ENTERTAINMENT
By Jasmine | March 15, 2011
Linkspiration 3/15 Quick links to interesting stuff around the Internet. 1. "Reinvent Your Stuff: 21 Fun DIY Projects"  New uses for things you already own via Sunset.com. 2.  "Grant Achatz: The Chef Who Lost His Sense Of Taste" Can you imagine? Inspiring story. Head chef of Alinea in Chicago talks about his battle with tongue cancer on NPR's Fresh Air. 3. Recoveringlazyholic.com For everyone who experiences bouts of laziness. Myself included.
ENTERTAINMENT
By SUSAN CARPENTER and SUSAN CARPENTER,LOS ANGELES TIMES | November 10, 2005
Tired of that boring white iPod? How about that bottom-of-the-line phone you got with your wireless plan? Maybe you should put some bling on that thing. You know, ice it with a little python skin or dress it up with a Christtian Dior antenna trinket. "Pimped," "iced," "blinged out." Whatever you want to call them, decked-out gadgets -- as well as couture and luxury models -- are reaching ever-escalating heights of outrageousness. From Gucci iPod cases to emerald-laden Treos, they've gone far beyond the Swarovski crystal-encrusted cells made famous by status-obsessed starlets such as Paris Hilton.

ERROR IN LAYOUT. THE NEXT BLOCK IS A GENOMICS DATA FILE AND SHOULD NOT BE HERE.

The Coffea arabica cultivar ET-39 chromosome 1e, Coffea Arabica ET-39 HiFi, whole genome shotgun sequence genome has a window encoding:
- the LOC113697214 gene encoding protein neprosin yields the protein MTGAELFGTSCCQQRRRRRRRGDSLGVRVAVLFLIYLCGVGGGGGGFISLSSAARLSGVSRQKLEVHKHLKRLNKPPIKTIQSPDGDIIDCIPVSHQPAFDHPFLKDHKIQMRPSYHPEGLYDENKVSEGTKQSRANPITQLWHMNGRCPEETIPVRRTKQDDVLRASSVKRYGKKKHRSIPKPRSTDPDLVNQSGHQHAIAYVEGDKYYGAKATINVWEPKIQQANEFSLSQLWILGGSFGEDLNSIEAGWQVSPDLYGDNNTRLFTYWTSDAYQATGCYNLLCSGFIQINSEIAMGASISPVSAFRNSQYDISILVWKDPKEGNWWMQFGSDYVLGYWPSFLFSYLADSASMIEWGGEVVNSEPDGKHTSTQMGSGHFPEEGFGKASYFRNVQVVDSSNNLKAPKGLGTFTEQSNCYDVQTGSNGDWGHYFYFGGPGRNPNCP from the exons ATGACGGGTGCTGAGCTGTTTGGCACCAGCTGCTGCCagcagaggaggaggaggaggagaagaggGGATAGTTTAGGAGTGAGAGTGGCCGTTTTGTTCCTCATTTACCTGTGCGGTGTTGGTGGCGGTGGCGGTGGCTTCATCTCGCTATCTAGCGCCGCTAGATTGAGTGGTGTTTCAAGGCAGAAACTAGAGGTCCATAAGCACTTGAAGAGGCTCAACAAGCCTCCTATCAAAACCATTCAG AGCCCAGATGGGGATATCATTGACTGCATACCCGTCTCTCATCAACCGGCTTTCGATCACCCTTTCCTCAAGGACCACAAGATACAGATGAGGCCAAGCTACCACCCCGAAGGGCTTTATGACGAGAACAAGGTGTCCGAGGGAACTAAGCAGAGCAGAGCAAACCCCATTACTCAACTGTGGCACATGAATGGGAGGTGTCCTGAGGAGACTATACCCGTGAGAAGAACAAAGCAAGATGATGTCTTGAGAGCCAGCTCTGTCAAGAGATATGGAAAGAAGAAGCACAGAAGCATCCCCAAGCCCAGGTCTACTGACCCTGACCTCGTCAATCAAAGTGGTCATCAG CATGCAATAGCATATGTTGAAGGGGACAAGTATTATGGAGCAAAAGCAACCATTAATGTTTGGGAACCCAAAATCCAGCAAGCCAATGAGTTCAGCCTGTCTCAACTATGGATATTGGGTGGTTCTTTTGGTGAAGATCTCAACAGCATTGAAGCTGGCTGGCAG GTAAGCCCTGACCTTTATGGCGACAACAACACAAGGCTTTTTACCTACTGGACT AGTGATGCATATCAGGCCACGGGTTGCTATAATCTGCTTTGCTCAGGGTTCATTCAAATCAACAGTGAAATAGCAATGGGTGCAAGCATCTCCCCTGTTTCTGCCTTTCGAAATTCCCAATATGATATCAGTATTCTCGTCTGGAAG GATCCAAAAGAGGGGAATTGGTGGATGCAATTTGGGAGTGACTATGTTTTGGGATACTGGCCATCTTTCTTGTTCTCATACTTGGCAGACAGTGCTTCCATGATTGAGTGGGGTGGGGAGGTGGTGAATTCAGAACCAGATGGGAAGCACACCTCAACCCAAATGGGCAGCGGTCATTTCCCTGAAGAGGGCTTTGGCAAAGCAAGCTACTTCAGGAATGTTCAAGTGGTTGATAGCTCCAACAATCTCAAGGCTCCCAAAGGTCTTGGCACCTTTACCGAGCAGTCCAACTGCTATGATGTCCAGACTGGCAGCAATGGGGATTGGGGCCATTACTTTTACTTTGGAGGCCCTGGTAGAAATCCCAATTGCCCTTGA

BUSINESS
By Gus G. Sentementes, The Baltimore Sun | March 13, 2011
You know that shiny smart phone you bought six months ago? There's an even better one hitting the market right about now. Or how about that flat-panel TV you bought last year. Now they come in 3-D. With the ever-quickening pace of technological advances, you can be left in the digital dust. Retailers now have a solution for consumers — and for themselves. They will buy back your old gadget in hopes that you turn around and buy the next best gadget on their shelves. Under these "buyback" programs, big-box retailers and online merchants give cash or credit for a piece of used electronics.
NEWS
By Gus G. Sentementes, The Baltimore Sun | August 22, 2010
This fall, the hit course on some college campuses may very well be iPad 101. At the University of Maryland, administrators plan to hand out Apple iPads to about 60 students, part of a new two-year program called Digital Culture and Creativity that immerses students in new technologies and focuses on the potential of the iPad to shake up the campus experience. The iPad has experienced early success in the consumer market, with more than 3 million sold since April, and it's already going back to school.